Unemployment levels among the 19 countries that use the euro fell slightly in October, giving the European Central Bank (ECB) more food for thought as it meets this week to consider stepping up measures to boost the region's economic recovery.
The seasonally-adjusted unemployment rate for the euro zone was 10.7 percent in October, down from 10.8 percent in September 2015, and from 11.5 percent in the same month last year, according to data from the European statistics provider Eurostat.
This is the lowest rate recorded in the euro area since January 2012 at the height of the region's economic and debt crisis. The broader 28-country European Union's unemployment figures for October were stable on the previous month's at 9.3 percent.
Nonetheless, in spite of a small improvement in the euro zone's economy, with gross domestic product and business confidence figures pointing up, unemployment levels have remained stubbornly fixed at around 11 percent.
A drilldown into the figures show that some euro zone countries are faring far worse than others: In October the German jobless level dropped to 4.5 percent, while in Greece the figure is closer to one in four and in Spain it was one in five.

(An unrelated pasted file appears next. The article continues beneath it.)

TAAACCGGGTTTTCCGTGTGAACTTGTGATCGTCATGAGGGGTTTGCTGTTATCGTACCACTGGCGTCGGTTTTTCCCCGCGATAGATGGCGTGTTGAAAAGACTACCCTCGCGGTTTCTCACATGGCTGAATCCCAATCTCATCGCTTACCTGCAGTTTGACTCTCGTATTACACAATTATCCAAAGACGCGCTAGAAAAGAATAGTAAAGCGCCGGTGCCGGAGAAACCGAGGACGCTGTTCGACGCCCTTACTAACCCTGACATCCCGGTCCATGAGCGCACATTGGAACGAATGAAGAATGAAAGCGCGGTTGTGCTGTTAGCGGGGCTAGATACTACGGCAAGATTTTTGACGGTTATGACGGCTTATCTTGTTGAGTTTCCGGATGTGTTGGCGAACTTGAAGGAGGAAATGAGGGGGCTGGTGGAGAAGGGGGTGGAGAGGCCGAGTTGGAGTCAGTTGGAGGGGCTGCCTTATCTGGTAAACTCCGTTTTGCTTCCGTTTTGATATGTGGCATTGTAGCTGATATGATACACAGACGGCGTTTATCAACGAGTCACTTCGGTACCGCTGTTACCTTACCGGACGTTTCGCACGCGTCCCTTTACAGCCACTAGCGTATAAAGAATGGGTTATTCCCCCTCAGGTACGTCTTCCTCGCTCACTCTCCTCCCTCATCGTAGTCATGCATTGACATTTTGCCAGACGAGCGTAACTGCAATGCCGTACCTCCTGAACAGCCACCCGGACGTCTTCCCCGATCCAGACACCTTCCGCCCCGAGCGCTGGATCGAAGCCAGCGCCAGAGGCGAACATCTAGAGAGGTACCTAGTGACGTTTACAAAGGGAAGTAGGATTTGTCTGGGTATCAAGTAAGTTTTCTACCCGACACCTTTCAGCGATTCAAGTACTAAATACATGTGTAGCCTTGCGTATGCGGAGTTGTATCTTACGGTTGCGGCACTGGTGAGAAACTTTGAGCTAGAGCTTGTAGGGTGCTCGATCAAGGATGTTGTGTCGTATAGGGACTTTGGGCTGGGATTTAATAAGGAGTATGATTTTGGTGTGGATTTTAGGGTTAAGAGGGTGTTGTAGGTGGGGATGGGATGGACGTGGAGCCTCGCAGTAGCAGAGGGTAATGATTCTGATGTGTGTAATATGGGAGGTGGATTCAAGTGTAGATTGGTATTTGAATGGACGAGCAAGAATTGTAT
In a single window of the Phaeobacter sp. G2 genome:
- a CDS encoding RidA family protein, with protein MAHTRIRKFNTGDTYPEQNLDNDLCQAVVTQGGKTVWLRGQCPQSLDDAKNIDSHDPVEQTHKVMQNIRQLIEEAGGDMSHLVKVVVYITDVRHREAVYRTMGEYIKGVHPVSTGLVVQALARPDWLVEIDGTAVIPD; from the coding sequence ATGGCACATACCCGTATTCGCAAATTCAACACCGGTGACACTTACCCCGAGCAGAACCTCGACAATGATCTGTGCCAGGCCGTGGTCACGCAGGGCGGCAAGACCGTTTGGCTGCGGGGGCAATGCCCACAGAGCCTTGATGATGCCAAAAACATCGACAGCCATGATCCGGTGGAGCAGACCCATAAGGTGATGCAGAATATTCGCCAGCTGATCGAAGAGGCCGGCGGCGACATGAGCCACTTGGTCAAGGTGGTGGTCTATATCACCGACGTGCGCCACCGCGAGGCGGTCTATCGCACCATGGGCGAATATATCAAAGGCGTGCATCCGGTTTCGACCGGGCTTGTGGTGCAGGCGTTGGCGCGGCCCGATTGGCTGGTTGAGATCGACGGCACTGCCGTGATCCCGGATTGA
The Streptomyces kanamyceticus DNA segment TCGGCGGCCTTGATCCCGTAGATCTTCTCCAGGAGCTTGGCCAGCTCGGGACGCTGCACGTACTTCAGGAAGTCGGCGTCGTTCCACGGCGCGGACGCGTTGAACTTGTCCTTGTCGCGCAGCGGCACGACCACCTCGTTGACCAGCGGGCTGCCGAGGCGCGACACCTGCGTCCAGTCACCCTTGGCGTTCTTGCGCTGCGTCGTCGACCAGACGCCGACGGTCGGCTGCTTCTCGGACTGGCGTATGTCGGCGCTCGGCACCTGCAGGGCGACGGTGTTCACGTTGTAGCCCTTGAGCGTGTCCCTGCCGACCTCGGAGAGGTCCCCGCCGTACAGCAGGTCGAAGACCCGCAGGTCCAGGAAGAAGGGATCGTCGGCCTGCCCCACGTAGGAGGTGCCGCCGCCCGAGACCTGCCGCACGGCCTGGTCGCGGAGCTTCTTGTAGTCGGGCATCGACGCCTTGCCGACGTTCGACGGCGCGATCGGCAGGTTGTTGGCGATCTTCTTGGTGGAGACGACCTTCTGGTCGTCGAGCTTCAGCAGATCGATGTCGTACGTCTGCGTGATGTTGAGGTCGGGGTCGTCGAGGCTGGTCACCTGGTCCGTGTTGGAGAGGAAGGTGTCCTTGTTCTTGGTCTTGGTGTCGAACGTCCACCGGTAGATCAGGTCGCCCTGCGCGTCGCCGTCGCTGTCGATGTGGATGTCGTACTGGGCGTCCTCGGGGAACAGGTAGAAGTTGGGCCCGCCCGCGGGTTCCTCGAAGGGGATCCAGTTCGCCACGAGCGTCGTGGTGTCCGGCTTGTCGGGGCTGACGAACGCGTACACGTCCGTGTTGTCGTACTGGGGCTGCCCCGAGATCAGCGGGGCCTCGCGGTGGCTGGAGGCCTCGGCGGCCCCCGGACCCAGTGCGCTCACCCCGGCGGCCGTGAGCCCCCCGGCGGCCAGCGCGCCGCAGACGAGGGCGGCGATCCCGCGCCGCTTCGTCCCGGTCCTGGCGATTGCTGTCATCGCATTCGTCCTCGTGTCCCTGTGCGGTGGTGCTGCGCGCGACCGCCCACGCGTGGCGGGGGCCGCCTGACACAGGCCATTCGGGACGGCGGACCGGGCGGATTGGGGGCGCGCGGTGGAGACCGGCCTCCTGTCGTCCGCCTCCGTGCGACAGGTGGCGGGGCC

In the euro zone's so-called peripheral countries -- Spain, Italy, Portugal and Greece, youth unemployment statistics are far more concerning than the overall total: In Greece and Spain almost every other person aged under 25 is out of work while in Portugal it is one in three.
The president of the European Central Bank, Mario Draghi, has repeatedly warned that for unemployment and the economy to improve across the euro zone, structural changes -- such as making it easier to hire and fire employees and easing the barriers to entry in some restrictive trades such as truck drivers and pharmacists - need to be introduced.
The ECB is meeting in Frankfurt this week to decide whether to step on the gas on the central bank's massive trillion-euro bond-buying program to help bolster spending and employment in the region.
"October's fall in euro-zone unemployment suggests that the steady labor market recovery has continued, but joblessness remains too high to stimulate wage growth," Jennifer McKeown, the senior European economist at Capital Economics said in a note after the data.
She noted that these data - along with the business confidence figures - should do little to dissuade the ECB from announcing stronger policy support on Thursday.